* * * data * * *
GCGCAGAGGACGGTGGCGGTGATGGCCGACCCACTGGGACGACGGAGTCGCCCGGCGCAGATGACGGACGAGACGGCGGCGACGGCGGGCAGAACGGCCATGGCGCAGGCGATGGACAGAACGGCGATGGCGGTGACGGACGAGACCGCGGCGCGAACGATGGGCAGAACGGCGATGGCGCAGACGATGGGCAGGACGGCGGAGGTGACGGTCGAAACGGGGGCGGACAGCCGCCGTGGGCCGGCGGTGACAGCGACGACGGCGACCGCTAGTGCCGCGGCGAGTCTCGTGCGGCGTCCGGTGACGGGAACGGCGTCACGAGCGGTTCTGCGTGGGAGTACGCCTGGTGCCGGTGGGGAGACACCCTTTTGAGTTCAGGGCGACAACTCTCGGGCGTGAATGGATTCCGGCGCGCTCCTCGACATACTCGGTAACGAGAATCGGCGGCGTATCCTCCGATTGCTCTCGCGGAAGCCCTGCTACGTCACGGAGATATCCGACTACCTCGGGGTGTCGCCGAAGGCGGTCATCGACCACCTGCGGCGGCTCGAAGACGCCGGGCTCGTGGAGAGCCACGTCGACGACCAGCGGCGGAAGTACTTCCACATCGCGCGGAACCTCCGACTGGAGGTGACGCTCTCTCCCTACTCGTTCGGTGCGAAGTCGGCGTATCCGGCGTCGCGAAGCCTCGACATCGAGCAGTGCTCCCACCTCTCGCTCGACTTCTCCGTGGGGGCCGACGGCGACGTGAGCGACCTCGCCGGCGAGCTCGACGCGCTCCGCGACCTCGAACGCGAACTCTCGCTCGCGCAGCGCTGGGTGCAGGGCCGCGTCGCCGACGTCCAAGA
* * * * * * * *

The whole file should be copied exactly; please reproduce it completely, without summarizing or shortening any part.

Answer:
GCGCAGAGGACGGTGGCGGTGATGGCCGACCCACTGGGACGACGGAGTCGCCCGGCGCAGATGACGGACGAGACGGCGGCGACGGCGGGCAGAACGGCCATGGCGCAGGCGATGGACAGAACGGCGATGGCGGTGACGGACGAGACCGCGGCGCGAACGATGGGCAGAACGGCGATGGCGCAGACGATGGGCAGGACGGCGGAGGTGACGGTCGAAACGGGGGCGGACAGCCGCCGTGGGCCGGCGGTGACAGCGACGACGGCGACCGCTAGTGCCGCGGCGAGTCTCGTGCGGCGTCCGGTGACGGGAACGGCGTCACGAGCGGTTCTGCGTGGGAGTACGCCTGGTGCCGGTGGGGAGACACCCTTTTGAGTTCAGGGCGACAACTCTCGGGCGTGAATGGATTCCGGCGCGCTCCTCGACATACTCGGTAACGAGAATCGGCGGCGTATCCTCCGATTGCTCTCGCGGAAGCCCTGCTACGTCACGGAGATATCCGACTACCTCGGGGTGTCGCCGAAGGCGGTCATCGACCACCTGCGGCGGCTCGAAGACGCCGGGCTCGTGGAGAGCCACGTCGACGACCAGCGGCGGAAGTACTTCCACATCGCGCGGAACCTCCGACTGGAGGTGACGCTCTCTCCCTACTCGTTCGGTGCGAAGTCGGCGTATCCGGCGTCGCGAAGCCTCGACATCGAGCAGTGCTCCCACCTCTCGCTCGACTTCTCCGTGGGGGCCGACGGCGACGTGAGCGACCTCGCCGGCGAGCTCGACGCGCTCCGCGACCTCGAACGCGAACTCTCGCTCGCGCAGCGCTGGGTGCAGGGCCGCGTCGCCGACGTCCAAGA